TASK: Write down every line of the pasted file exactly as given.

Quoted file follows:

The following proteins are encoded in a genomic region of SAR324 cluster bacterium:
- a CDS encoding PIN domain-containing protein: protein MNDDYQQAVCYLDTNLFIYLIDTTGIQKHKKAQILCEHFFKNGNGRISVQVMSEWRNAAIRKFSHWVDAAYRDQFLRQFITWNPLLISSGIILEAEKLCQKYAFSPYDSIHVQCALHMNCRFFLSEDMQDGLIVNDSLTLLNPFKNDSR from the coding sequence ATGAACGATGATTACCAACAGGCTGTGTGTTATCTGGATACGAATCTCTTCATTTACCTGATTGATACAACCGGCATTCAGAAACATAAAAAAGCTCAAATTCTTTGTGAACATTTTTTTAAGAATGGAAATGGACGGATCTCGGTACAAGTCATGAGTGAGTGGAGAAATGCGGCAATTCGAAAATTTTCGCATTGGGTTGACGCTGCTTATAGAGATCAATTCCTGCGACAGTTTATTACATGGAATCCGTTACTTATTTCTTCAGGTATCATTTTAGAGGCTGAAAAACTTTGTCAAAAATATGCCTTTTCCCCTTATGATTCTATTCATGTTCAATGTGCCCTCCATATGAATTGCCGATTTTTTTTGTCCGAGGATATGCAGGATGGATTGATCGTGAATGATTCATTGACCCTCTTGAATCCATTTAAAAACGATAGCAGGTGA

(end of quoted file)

The following proteins are encoded in a genomic region of SAR324 cluster bacterium:
- a CDS encoding PIN domain-containing protein: protein MNDDYQQAVCYLDTNLFIYLIDTTGIQKHKKAQILCEHFFKNGNGRISVQVMSEWRNAAIRKFSHWVDAAYRDQFLRQFITWNPLLISSGIILEAEKLCQKYAFSPYDSIHVQCALHMNCRFFLSEDMQDGLIVNDSLTLLNPFKNDSR from the coding sequence ATGAACGATGATTACCAACAGGCTGTGTGTTATCTGGATACGAATCTCTTCATTTACCTGATTGATACAACCGGCATTCAGAAACATAAAAAAGCTCAAATTCTTTGTGAACATTTTTTTAAGAATGGAAATGGACGGATCTCGGTACAAGTCATGAGTGAGTGGAGAAATGCGGCAATTCGAAAATTTTCGCATTGGGTTGACGCTGCTTATAGAGATCAATTCCTGCGACAGTTTATTACATGGAATCCGTTACTTATTTCTTCAGGTATCATTTTAGAGGCTGAAAAACTTTGTCAAAAATATGCCTTTTCCCCTTATGATTCTATTCATGTTCAATGTGCCCTCCATATGAATTGCCGATTTTTTTTGTCCGAGGATATGCAGGATGGATTGATCGTGAATGATTCATTGACCCTCTTGAATCCATTTAAAAACGATAGCAGGTGA